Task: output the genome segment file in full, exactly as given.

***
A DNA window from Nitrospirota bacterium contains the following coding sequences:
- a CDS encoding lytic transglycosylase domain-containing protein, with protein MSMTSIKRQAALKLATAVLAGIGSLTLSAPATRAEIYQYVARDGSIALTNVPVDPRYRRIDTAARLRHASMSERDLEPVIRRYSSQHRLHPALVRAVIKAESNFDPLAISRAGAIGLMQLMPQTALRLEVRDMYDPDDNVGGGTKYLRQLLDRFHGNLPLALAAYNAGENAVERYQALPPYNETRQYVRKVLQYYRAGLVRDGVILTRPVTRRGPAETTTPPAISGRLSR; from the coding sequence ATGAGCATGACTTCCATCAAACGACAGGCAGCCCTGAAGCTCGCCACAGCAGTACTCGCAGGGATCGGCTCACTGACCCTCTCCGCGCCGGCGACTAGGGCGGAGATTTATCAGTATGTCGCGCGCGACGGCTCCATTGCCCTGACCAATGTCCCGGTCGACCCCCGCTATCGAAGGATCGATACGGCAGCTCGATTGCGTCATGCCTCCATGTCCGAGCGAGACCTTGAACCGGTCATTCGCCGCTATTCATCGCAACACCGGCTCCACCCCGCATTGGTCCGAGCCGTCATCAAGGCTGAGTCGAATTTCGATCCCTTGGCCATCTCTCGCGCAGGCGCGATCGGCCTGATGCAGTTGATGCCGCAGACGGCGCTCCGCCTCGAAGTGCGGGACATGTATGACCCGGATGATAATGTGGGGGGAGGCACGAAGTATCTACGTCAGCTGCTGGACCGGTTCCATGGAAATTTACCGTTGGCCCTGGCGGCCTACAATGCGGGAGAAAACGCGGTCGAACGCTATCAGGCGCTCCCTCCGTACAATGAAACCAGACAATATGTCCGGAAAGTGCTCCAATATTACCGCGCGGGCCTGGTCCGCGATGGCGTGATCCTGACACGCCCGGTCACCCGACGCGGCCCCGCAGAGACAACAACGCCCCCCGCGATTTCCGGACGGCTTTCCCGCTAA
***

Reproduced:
A DNA window from Nitrospirota bacterium contains the following coding sequences:
- a CDS encoding lytic transglycosylase domain-containing protein, with protein MSMTSIKRQAALKLATAVLAGIGSLTLSAPATRAEIYQYVARDGSIALTNVPVDPRYRRIDTAARLRHASMSERDLEPVIRRYSSQHRLHPALVRAVIKAESNFDPLAISRAGAIGLMQLMPQTALRLEVRDMYDPDDNVGGGTKYLRQLLDRFHGNLPLALAAYNAGENAVERYQALPPYNETRQYVRKVLQYYRAGLVRDGVILTRPVTRRGPAETTTPPAISGRLSR; from the coding sequence ATGAGCATGACTTCCATCAAACGACAGGCAGCCCTGAAGCTCGCCACAGCAGTACTCGCAGGGATCGGCTCACTGACCCTCTCCGCGCCGGCGACTAGGGCGGAGATTTATCAGTATGTCGCGCGCGACGGCTCCATTGCCCTGACCAATGTCCCGGTCGACCCCCGCTATCGAAGGATCGATACGGCAGCTCGATTGCGTCATGCCTCCATGTCCGAGCGAGACCTTGAACCGGTCATTCGCCGCTATTCATCGCAACACCGGCTCCACCCCGCATTGGTCCGAGCCGTCATCAAGGCTGAGTCGAATTTCGATCCCTTGGCCATCTCTCGCGCAGGCGCGATCGGCCTGATGCAGTTGATGCCGCAGACGGCGCTCCGCCTCGAAGTGCGGGACATGTATGACCCGGATGATAATGTGGGGGGAGGCACGAAGTATCTACGTCAGCTGCTGGACCGGTTCCATGGAAATTTACCGTTGGCCCTGGCGGCCTACAATGCGGGAGAAAACGCGGTCGAACGCTATCAGGCGCTCCCTCCGTACAATGAAACCAGACAATATGTCCGGAAAGTGCTCCAATATTACCGCGCGGGCCTGGTCCGCGATGGCGTGATCCTGACACGCCCGGTCACCCGACGCGGCCCCGCAGAGACAACAACGCCCCCCGCGATTTCCGGACGGCTTTCCCGCTAA